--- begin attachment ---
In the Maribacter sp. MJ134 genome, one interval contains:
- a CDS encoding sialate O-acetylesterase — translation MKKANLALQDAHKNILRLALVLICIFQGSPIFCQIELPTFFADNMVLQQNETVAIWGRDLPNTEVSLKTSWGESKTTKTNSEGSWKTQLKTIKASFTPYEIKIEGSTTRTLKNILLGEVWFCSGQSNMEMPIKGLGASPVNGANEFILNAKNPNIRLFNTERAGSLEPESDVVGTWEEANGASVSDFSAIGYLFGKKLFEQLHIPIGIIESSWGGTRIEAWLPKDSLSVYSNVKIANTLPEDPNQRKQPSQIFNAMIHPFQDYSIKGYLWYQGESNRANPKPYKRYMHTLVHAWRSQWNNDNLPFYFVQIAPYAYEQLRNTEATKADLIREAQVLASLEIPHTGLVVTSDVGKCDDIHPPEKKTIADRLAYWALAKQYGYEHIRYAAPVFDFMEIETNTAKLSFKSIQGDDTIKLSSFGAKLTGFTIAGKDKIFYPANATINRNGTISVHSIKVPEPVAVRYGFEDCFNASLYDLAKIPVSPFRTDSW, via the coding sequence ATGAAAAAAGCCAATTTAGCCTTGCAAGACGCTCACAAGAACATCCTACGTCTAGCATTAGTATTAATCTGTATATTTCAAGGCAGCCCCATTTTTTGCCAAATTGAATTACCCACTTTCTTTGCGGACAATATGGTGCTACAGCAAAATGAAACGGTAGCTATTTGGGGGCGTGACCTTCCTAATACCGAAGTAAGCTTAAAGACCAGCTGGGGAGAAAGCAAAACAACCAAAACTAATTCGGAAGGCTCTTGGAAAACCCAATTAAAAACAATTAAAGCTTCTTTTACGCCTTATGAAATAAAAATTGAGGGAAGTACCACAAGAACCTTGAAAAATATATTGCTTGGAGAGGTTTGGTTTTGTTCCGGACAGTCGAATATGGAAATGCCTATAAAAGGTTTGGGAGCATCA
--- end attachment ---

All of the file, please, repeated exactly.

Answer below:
In the Maribacter sp. MJ134 genome, one interval contains:
- a CDS encoding sialate O-acetylesterase — translation MKKANLALQDAHKNILRLALVLICIFQGSPIFCQIELPTFFADNMVLQQNETVAIWGRDLPNTEVSLKTSWGESKTTKTNSEGSWKTQLKTIKASFTPYEIKIEGSTTRTLKNILLGEVWFCSGQSNMEMPIKGLGASPVNGANEFILNAKNPNIRLFNTERAGSLEPESDVVGTWEEANGASVSDFSAIGYLFGKKLFEQLHIPIGIIESSWGGTRIEAWLPKDSLSVYSNVKIANTLPEDPNQRKQPSQIFNAMIHPFQDYSIKGYLWYQGESNRANPKPYKRYMHTLVHAWRSQWNNDNLPFYFVQIAPYAYEQLRNTEATKADLIREAQVLASLEIPHTGLVVTSDVGKCDDIHPPEKKTIADRLAYWALAKQYGYEHIRYAAPVFDFMEIETNTAKLSFKSIQGDDTIKLSSFGAKLTGFTIAGKDKIFYPANATINRNGTISVHSIKVPEPVAVRYGFEDCFNASLYDLAKIPVSPFRTDSW, via the coding sequence ATGAAAAAAGCCAATTTAGCCTTGCAAGACGCTCACAAGAACATCCTACGTCTAGCATTAGTATTAATCTGTATATTTCAAGGCAGCCCCATTTTTTGCCAAATTGAATTACCCACTTTCTTTGCGGACAATATGGTGCTACAGCAAAATGAAACGGTAGCTATTTGGGGGCGTGACCTTCCTAATACCGAAGTAAGCTTAAAGACCAGCTGGGGAGAAAGCAAAACAACCAAAACTAATTCGGAAGGCTCTTGGAAAACCCAATTAAAAACAATTAAAGCTTCTTTTACGCCTTATGAAATAAAAATTGAGGGAAGTACCACAAGAACCTTGAAAAATATATTGCTTGGAGAGGTTTGGTTTTGTTCCGGACAGTCGAATATGGAAATGCCTATAAAAGGTTTGGGAGCATCA